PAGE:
The meat of the plot occurs through the Rising Action, which is an escalating dialectic between the protagonist as driven by his purpose, and the forces working against that purpose. In effect, the protagonist tries something, is frustrated by the forces of the antagonist’s counter-purpose (or the story’s obstacle), and there is a result from this, which, in turn, sparks the protagonist to try something else, to which the forces of the counter-purpose or obstacle respond . . . &c. At each stage of the rising action the stakes increase, as does the drama & pathos (& absurdity, if a comedy). This continues until the protagonist reaches a . . .

  1. Crisis: figuratively, a dark night of the soul. This is when all seems lost, hopeless (that is, for the accomplishment of the protagonist’s objective), because the protagonist has run out his standard repertoire of ideas & actions to take: the status quo will no longer work; the conflict can escalate no further.


  1. Climax: In response to the crisis, the protagonist takes some action outside the realm of normal behavior (normal for him, that is — i.e. outside the boundaries of the established status quo), in a final confrontation between the conflicting characters/forces. Out of this final confrontation comes the . . .

  2. Resolution / Denouement: the settling of the conflict; the bringing to light of dark motives; the learning of lessons. The status quo, as a result, is forever changed by the occurrence (or knowledge of) the preceding conflict & climax; thus the plot ends with a fundamental change of condition: marriage (Philip Barry, The Philadelphia Story); death (Shakespeare, Hamlet); rebirth (Homer, Odyssey); sadder & wiser (Coleridge, The Rime of the Ancient Mariner); freedom (E.J. Gaines, The Autobiography of Miss Jane Pittman); &c.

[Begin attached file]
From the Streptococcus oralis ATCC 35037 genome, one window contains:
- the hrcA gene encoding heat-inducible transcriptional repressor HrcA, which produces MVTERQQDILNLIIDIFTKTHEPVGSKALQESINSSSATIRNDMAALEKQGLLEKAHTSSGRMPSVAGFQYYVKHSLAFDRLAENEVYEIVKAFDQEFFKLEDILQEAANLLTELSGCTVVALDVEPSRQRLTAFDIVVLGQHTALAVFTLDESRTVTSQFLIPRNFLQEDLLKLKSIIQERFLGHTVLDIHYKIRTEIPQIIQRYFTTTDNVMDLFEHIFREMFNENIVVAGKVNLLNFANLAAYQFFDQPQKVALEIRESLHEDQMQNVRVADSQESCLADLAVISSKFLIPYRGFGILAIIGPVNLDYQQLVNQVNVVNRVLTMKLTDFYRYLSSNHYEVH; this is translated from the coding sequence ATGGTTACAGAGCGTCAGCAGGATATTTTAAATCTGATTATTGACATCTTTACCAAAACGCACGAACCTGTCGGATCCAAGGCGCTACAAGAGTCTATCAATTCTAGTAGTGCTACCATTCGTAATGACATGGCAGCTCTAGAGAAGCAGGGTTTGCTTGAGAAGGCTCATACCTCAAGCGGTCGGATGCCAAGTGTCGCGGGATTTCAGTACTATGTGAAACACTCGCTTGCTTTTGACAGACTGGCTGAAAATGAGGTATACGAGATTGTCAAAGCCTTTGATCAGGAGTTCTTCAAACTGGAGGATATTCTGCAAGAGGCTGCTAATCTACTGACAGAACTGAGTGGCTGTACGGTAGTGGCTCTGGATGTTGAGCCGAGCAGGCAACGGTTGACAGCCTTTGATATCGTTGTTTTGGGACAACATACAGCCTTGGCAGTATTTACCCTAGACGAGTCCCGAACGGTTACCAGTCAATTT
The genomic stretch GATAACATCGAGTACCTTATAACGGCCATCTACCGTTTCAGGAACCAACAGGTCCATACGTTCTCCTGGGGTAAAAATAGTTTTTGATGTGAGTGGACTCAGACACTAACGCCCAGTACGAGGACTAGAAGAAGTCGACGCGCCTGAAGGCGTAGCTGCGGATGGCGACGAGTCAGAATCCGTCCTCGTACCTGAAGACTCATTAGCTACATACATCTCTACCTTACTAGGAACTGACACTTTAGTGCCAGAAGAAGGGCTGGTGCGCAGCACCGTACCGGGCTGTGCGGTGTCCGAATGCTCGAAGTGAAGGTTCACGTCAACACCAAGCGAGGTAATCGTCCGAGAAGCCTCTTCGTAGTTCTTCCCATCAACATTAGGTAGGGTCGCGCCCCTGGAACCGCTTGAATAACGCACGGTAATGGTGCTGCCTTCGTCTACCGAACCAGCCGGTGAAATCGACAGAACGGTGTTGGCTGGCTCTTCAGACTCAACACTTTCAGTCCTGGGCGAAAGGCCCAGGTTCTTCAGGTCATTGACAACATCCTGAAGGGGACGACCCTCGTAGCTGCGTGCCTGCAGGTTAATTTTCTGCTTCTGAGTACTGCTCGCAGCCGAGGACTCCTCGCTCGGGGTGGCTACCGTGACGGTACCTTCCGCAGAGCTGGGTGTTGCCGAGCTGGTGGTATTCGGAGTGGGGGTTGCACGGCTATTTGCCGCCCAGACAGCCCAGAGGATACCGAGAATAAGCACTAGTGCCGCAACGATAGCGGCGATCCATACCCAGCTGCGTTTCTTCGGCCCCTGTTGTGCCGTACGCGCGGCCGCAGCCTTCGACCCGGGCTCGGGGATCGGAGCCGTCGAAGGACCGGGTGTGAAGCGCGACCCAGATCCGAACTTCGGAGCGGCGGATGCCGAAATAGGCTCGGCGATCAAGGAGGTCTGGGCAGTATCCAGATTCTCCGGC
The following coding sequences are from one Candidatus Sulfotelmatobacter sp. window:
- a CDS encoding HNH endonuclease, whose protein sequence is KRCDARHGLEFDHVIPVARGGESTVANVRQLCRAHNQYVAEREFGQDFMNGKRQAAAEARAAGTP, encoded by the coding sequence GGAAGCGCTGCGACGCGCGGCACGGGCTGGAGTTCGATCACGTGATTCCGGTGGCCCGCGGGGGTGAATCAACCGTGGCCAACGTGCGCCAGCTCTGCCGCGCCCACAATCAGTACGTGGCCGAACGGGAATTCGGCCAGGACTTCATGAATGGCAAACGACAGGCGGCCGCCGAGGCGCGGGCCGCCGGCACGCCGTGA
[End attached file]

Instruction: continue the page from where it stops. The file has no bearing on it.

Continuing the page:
Obviously the particular expressions of this sevenfold structure will differ from plot to plot. For example, in Stephan Crane’s story The Blue Hotel, between the crisis and the climax comes a second exposition. In John Updike’s A & P, the complication is introduced in the very first sentence (“In walks three girls in nothing but bathing suits”). Both of these stories, however, make full use of all seven plot elements, as do all but the most outrageously experimental works of fiction and drama.

If you’re writing a story, a plot can germinate from any one of the above stages.


Words do not label things already there. Words are like the knife of a carver: they free the idea, the thing, from the general formlessness of the outside. As a man speaks, not only is his language in a state of birth, but also the very thing about which he is talking.

— Inuit Wisdom

What is Poetry?